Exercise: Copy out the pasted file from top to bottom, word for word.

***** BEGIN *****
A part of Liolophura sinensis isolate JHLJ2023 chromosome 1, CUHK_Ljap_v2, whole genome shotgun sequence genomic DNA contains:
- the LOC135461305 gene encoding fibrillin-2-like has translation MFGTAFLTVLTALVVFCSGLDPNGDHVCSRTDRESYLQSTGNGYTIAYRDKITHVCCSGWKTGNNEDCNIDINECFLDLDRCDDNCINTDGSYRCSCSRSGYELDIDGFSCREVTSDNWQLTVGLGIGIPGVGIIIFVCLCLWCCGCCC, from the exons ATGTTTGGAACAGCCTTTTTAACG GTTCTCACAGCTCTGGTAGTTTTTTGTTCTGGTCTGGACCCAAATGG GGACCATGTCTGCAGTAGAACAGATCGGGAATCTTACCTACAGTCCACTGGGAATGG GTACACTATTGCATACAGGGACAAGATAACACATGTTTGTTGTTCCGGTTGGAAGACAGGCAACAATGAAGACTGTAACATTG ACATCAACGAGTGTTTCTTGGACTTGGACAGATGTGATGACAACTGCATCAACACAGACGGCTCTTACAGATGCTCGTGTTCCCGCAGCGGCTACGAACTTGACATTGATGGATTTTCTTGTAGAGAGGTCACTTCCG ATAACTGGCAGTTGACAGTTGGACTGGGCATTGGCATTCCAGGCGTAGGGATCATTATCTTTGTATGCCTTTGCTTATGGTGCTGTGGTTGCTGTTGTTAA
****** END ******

A part of Liolophura sinensis isolate JHLJ2023 chromosome 1, CUHK_Ljap_v2, whole genome shotgun sequence genomic DNA contains:
- the LOC135461305 gene encoding fibrillin-2-like has translation MFGTAFLTVLTALVVFCSGLDPNGDHVCSRTDRESYLQSTGNGYTIAYRDKITHVCCSGWKTGNNEDCNIDINECFLDLDRCDDNCINTDGSYRCSCSRSGYELDIDGFSCREVTSDNWQLTVGLGIGIPGVGIIIFVCLCLWCCGCCC, from the exons ATGTTTGGAACAGCCTTTTTAACG GTTCTCACAGCTCTGGTAGTTTTTTGTTCTGGTCTGGACCCAAATGG GGACCATGTCTGCAGTAGAACAGATCGGGAATCTTACCTACAGTCCACTGGGAATGG GTACACTATTGCATACAGGGACAAGATAACACATGTTTGTTGTTCCGGTTGGAAGACAGGCAACAATGAAGACTGTAACATTG ACATCAACGAGTGTTTCTTGGACTTGGACAGATGTGATGACAACTGCATCAACACAGACGGCTCTTACAGATGCTCGTGTTCCCGCAGCGGCTACGAACTTGACATTGATGGATTTTCTTGTAGAGAGGTCACTTCCG ATAACTGGCAGTTGACAGTTGGACTGGGCATTGGCATTCCAGGCGTAGGGATCATTATCTTTGTATGCCTTTGCTTATGGTGCTGTGGTTGCTGTTGTTAA